Free tuition; if you can get in (and qualify)

Unfortunately it’s true that along with the cost of gas and housing, the price of a college education has skyrocketed over the past ten to fifteen years. According to one report, as of 2006, the average cost for one year at a private college exceeded $30,000; with the most expensive tuition being George Washington University’s $37,820. 

On the flip side of this news, there are also a growing number of schools who are interested in helping talented, hard-working students from low-income families. More than ever, colleges and universities are using their growing endowments to help eliminate the costs of tuition for worthy students from poorer families. According to this article, “The University of North Carolina-Chapel Hill, Michigan State University, Miami University in Ohio, the University of Pennsylvania, and Rice University have all eliminated loans from the financial aid packages of low-income students.”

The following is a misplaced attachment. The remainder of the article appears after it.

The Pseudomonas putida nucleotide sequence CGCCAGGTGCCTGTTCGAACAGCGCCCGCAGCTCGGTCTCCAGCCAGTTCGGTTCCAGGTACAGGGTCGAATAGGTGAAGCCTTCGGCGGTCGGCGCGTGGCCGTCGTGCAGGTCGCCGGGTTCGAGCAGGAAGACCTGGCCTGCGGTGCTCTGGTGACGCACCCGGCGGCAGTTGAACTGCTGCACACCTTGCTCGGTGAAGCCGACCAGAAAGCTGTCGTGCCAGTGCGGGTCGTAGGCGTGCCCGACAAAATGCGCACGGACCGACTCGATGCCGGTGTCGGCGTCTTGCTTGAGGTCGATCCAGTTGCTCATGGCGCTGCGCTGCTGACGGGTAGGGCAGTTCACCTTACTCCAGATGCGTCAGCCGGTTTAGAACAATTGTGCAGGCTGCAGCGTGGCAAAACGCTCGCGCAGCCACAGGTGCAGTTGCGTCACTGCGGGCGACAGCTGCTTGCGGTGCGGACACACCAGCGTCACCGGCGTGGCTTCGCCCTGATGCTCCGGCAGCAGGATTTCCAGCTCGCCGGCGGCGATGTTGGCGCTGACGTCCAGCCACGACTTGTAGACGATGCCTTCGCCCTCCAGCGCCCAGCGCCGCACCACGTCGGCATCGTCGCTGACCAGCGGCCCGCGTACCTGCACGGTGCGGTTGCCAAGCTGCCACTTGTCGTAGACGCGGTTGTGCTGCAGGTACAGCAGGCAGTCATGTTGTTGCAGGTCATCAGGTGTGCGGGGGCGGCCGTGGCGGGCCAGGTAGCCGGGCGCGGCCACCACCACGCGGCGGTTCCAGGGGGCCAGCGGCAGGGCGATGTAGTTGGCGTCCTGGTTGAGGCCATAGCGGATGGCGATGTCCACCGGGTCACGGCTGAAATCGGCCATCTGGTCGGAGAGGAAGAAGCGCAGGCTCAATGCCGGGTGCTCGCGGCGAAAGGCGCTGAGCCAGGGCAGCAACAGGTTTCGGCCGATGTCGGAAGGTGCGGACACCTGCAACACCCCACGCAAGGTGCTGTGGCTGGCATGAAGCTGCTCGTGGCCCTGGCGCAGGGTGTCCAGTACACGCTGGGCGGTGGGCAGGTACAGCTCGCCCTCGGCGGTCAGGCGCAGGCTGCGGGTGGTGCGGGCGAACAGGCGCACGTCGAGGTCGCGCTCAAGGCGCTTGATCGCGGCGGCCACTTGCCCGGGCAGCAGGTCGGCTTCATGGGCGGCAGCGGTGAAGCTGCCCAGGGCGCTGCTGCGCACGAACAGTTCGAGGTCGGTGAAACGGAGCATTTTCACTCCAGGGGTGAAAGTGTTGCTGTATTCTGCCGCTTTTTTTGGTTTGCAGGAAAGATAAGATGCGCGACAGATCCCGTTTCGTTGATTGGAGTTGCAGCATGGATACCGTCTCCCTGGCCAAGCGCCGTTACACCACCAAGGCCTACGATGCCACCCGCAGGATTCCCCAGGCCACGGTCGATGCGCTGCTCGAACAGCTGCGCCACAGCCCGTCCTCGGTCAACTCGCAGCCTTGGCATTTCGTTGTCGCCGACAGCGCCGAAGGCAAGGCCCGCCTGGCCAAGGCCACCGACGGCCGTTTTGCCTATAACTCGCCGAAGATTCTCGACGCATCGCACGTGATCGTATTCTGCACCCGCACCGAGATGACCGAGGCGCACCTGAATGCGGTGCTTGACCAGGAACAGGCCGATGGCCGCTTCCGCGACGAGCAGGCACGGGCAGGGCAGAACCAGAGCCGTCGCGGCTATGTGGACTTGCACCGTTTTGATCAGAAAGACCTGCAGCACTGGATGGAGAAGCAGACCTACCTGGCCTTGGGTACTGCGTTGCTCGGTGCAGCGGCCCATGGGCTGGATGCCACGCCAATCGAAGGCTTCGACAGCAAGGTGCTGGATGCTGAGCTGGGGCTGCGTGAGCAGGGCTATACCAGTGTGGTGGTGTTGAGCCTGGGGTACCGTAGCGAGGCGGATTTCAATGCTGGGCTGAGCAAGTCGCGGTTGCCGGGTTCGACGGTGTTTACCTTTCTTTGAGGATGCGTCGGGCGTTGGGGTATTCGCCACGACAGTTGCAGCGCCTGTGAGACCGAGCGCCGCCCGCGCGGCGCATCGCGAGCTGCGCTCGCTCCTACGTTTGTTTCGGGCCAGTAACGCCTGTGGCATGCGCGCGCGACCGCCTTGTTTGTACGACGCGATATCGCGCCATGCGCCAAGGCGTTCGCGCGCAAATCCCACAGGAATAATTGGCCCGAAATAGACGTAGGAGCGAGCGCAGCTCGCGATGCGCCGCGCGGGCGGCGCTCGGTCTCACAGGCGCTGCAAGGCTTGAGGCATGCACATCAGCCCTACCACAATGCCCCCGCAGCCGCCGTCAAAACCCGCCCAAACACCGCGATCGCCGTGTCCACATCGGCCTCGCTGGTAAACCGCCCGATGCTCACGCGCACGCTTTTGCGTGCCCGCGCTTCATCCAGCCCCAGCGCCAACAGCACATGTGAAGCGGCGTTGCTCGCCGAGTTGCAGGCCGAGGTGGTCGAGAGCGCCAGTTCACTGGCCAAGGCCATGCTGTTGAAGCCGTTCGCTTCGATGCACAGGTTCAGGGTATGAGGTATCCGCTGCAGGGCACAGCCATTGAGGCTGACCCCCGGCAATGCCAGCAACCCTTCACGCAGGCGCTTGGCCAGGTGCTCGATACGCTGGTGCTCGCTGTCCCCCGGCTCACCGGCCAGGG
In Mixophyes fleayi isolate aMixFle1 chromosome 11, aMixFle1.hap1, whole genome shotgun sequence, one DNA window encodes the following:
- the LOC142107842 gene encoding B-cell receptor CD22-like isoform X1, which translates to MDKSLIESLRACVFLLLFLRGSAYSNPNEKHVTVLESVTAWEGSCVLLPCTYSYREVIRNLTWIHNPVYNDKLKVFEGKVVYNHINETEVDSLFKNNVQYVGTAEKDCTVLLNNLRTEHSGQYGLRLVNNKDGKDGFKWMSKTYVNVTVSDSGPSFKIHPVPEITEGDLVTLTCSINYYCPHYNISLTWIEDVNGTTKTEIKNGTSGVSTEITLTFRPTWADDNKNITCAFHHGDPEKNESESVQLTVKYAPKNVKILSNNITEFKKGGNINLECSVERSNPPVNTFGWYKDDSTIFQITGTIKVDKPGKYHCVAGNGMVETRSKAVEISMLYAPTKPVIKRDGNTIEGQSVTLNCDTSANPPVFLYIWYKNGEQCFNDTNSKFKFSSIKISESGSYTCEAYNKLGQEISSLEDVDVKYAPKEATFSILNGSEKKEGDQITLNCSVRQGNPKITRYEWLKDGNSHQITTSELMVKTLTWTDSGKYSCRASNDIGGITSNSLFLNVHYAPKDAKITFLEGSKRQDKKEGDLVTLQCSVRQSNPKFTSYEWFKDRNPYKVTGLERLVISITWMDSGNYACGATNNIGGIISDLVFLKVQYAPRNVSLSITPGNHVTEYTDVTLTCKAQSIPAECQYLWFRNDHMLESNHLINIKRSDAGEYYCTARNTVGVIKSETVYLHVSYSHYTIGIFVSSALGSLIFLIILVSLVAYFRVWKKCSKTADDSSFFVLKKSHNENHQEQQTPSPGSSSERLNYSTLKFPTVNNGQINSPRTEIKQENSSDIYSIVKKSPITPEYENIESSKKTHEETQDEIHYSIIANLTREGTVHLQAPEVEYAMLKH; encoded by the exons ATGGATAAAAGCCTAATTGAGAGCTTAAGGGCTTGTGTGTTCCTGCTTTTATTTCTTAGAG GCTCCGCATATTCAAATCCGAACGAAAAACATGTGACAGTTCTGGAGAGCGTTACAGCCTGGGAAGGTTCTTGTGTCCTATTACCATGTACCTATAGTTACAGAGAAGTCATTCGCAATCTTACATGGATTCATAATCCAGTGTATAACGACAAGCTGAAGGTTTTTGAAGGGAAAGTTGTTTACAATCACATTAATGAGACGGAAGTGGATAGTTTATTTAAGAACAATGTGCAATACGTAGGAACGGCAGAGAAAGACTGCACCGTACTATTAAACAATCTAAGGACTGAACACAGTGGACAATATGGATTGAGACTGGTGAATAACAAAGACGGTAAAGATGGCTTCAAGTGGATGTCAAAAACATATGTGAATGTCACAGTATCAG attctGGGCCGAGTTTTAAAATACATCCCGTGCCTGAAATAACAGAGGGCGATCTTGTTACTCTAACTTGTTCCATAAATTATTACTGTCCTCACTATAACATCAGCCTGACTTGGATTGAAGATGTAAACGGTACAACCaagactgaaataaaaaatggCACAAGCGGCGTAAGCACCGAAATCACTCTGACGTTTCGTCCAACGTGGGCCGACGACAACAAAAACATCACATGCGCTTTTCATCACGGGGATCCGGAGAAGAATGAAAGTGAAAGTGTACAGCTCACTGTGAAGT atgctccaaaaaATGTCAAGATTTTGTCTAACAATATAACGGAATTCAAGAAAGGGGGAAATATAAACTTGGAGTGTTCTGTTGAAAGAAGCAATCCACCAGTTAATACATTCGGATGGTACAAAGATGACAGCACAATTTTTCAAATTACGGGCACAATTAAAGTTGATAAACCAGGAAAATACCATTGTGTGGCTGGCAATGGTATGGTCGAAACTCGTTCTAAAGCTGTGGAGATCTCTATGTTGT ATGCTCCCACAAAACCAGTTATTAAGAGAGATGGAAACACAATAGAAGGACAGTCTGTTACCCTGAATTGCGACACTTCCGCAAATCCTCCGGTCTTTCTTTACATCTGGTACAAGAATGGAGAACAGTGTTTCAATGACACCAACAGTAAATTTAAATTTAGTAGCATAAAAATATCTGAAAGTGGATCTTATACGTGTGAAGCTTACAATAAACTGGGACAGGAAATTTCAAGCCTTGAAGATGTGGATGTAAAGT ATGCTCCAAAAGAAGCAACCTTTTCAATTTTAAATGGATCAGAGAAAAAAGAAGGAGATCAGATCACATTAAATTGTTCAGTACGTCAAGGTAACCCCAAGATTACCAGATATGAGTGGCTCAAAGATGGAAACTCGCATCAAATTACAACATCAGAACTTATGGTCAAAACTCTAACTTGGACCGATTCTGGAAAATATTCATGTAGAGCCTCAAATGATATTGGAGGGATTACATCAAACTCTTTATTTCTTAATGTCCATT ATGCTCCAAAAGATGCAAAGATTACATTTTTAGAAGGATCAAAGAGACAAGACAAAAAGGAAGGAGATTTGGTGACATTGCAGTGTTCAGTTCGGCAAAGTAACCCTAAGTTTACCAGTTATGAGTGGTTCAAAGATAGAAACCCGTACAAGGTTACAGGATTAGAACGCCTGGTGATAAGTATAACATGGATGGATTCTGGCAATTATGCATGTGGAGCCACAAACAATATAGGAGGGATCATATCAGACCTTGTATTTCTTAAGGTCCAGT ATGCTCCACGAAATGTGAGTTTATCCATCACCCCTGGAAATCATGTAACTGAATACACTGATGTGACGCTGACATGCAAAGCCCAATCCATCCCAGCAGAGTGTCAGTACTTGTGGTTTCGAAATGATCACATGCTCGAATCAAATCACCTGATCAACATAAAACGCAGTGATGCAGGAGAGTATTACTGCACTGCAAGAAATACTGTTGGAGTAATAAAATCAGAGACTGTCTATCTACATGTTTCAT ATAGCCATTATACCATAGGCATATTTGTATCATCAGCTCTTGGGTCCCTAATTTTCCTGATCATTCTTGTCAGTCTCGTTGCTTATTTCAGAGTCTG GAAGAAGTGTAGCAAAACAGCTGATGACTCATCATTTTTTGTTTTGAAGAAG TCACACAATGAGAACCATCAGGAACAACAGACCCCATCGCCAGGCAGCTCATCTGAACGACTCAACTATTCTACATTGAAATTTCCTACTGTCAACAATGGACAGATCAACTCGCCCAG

Two years ago, Harvard University announced that it was eliminating tuition for students whose families made less than $60,000.  In January of this year, Holy Cross in Worcester said it would eliminate tuition for students whose families made less than $50,000 and resided in Worcester.  Now comes news that Stanford University has joined this group of higher ed institutions willing to pay top dollar for students from low income backgrounds that show through their hard work and perseverance that they are worthy “investments”.

As competition for talent grows, these programs demonstrate that colleges and universities are willing to finance the cost to retain and develop the local resources. As one writer says, “The aim is to develop the local economy by investing in a high-quality, homegrown workforce.”

© 2008 henry toromoreno


About htwilson

born in brooklyn, raised in queens, massachusetts, that's where I be.
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